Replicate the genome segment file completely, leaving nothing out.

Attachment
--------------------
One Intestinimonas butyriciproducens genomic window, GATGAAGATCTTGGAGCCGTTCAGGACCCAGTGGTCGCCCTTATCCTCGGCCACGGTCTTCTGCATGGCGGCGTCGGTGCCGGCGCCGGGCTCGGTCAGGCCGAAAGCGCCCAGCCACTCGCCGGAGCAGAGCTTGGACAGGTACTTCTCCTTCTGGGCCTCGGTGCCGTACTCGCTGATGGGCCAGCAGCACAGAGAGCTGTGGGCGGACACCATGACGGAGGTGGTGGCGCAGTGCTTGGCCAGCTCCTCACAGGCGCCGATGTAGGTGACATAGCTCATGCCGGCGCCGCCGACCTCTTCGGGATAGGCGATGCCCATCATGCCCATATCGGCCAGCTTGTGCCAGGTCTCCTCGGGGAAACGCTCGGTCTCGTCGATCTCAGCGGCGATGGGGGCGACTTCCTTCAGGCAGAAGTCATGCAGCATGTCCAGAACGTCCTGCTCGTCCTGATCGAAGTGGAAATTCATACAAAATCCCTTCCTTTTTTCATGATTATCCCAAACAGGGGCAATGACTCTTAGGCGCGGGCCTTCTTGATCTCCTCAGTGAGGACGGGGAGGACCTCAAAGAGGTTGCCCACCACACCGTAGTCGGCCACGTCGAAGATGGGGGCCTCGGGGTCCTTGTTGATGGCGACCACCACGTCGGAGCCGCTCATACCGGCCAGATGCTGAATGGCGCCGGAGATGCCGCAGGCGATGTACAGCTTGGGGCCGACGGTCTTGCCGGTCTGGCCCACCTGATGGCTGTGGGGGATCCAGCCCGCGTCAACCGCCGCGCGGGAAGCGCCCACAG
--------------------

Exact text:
One Intestinimonas butyriciproducens genomic window, GATGAAGATCTTGGAGCCGTTCAGGACCCAGTGGTCGCCCTTATCCTCGGCCACGGTCTTCTGCATGGCGGCGTCGGTGCCGGCGCCGGGCTCGGTCAGGCCGAAAGCGCCCAGCCACTCGCCGGAGCAGAGCTTGGACAGGTACTTCTCCTTCTGGGCCTCGGTGCCGTACTCGCTGATGGGCCAGCAGCACAGAGAGCTGTGGGCGGACACCATGACGGAGGTGGTGGCGCAGTGCTTGGCCAGCTCCTCACAGGCGCCGATGTAGGTGACATAGCTCATGCCGGCGCCGCCGACCTCTTCGGGATAGGCGATGCCCATCATGCCCATATCGGCCAGCTTGTGCCAGGTCTCCTCGGGGAAACGCTCGGTCTCGTCGATCTCAGCGGCGATGGGGGCGACTTCCTTCAGGCAGAAGTCATGCAGCATGTCCAGAACGTCCTGCTCGTCCTGATCGAAGTGGAAATTCATACAAAATCCCTTCCTTTTTTCATGATTATCCCAAACAGGGGCAATGACTCTTAGGCGCGGGCCTTCTTGATCTCCTCAGTGAGGACGGGGAGGACCTCAAAGAGGTTGCCCACCACACCGTAGTCGGCCACGTCGAAGATGGGGGCCTCGGGGTCCTTGTTGATGGCGACCACCACGTCGGAGCCGCTCATACCGGCCAGATGCTGAATGGCGCCGGAGATGCCGCAGGCGATGTACAGCTTGGGGCCGACGGTCTTGCCGGTCTGGCCCACCTGATGGCTGTGGGGGATCCAGCCCGCGTCAACCGCCGCGCGGGAAGCGCCCACAG